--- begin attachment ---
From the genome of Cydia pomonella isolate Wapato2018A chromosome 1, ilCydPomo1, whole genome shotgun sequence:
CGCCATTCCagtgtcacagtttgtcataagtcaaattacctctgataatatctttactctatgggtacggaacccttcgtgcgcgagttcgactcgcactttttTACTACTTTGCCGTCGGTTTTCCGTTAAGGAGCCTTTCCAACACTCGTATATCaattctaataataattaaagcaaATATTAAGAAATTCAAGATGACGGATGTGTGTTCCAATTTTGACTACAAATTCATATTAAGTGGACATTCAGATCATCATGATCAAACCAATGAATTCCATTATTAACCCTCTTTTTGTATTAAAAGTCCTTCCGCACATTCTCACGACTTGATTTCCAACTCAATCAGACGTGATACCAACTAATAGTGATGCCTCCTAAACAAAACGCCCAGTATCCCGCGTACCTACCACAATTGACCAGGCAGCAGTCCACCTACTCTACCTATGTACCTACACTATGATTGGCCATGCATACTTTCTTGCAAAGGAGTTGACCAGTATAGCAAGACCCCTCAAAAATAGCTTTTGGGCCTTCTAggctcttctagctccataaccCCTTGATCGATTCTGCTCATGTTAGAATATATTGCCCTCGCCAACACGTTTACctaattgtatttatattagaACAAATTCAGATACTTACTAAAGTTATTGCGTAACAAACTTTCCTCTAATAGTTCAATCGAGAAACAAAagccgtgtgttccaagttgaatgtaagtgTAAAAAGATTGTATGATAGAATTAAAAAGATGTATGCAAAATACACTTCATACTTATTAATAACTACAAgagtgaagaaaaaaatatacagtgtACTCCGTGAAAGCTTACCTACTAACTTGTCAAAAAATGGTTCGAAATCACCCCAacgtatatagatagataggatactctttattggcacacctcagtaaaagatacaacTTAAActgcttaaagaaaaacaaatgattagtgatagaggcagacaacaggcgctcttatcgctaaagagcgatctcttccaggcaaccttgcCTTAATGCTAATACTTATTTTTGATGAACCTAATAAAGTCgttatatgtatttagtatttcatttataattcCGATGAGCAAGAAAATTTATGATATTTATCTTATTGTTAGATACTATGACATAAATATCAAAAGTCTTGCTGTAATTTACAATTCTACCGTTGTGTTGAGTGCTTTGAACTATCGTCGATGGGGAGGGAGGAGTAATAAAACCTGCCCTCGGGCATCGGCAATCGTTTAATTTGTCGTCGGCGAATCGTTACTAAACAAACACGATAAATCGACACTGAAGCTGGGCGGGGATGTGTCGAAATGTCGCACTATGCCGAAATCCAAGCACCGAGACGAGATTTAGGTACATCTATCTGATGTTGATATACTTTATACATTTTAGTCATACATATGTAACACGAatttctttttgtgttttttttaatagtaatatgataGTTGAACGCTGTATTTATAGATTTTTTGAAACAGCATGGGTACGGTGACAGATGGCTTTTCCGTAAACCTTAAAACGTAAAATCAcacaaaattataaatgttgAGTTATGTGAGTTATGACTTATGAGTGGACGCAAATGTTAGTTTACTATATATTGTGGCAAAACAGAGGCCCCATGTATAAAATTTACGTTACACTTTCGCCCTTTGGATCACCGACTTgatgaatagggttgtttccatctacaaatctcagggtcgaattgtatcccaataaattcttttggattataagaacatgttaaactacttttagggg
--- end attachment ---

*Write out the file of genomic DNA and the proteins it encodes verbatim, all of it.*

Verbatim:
From the genome of Cydia pomonella isolate Wapato2018A chromosome 1, ilCydPomo1, whole genome shotgun sequence:
CGCCATTCCagtgtcacagtttgtcataagtcaaattacctctgataatatctttactctatgggtacggaacccttcgtgcgcgagttcgactcgcactttttTACTACTTTGCCGTCGGTTTTCCGTTAAGGAGCCTTTCCAACACTCGTATATCaattctaataataattaaagcaaATATTAAGAAATTCAAGATGACGGATGTGTGTTCCAATTTTGACTACAAATTCATATTAAGTGGACATTCAGATCATCATGATCAAACCAATGAATTCCATTATTAACCCTCTTTTTGTATTAAAAGTCCTTCCGCACATTCTCACGACTTGATTTCCAACTCAATCAGACGTGATACCAACTAATAGTGATGCCTCCTAAACAAAACGCCCAGTATCCCGCGTACCTACCACAATTGACCAGGCAGCAGTCCACCTACTCTACCTATGTACCTACACTATGATTGGCCATGCATACTTTCTTGCAAAGGAGTTGACCAGTATAGCAAGACCCCTCAAAAATAGCTTTTGGGCCTTCTAggctcttctagctccataaccCCTTGATCGATTCTGCTCATGTTAGAATATATTGCCCTCGCCAACACGTTTACctaattgtatttatattagaACAAATTCAGATACTTACTAAAGTTATTGCGTAACAAACTTTCCTCTAATAGTTCAATCGAGAAACAAAagccgtgtgttccaagttgaatgtaagtgTAAAAAGATTGTATGATAGAATTAAAAAGATGTATGCAAAATACACTTCATACTTATTAATAACTACAAgagtgaagaaaaaaatatacagtgtACTCCGTGAAAGCTTACCTACTAACTTGTCAAAAAATGGTTCGAAATCACCCCAacgtatatagatagataggatactctttattggcacacctcagtaaaagatacaacTTAAActgcttaaagaaaaacaaatgattagtgatagaggcagacaacaggcgctcttatcgctaaagagcgatctcttccaggcaaccttgcCTTAATGCTAATACTTATTTTTGATGAACCTAATAAAGTCgttatatgtatttagtatttcatttataattcCGATGAGCAAGAAAATTTATGATATTTATCTTATTGTTAGATACTATGACATAAATATCAAAAGTCTTGCTGTAATTTACAATTCTACCGTTGTGTTGAGTGCTTTGAACTATCGTCGATGGGGAGGGAGGAGTAATAAAACCTGCCCTCGGGCATCGGCAATCGTTTAATTTGTCGTCGGCGAATCGTTACTAAACAAACACGATAAATCGACACTGAAGCTGGGCGGGGATGTGTCGAAATGTCGCACTATGCCGAAATCCAAGCACCGAGACGAGATTTAGGTACATCTATCTGATGTTGATATACTTTATACATTTTAGTCATACATATGTAACACGAatttctttttgtgttttttttaatagtaatatgataGTTGAACGCTGTATTTATAGATTTTTTGAAACAGCATGGGTACGGTGACAGATGGCTTTTCCGTAAACCTTAAAACGTAAAATCAcacaaaattataaatgttgAGTTATGTGAGTTATGACTTATGAGTGGACGCAAATGTTAGTTTACTATATATTGTGGCAAAACAGAGGCCCCATGTATAAAATTTACGTTACACTTTCGCCCTTTGGATCACCGACTTgatgaatagggttgtttccatctacaaatctcagggtcgaattgtatcccaataaattcttttggattataagaacatgttaaactacttttagggg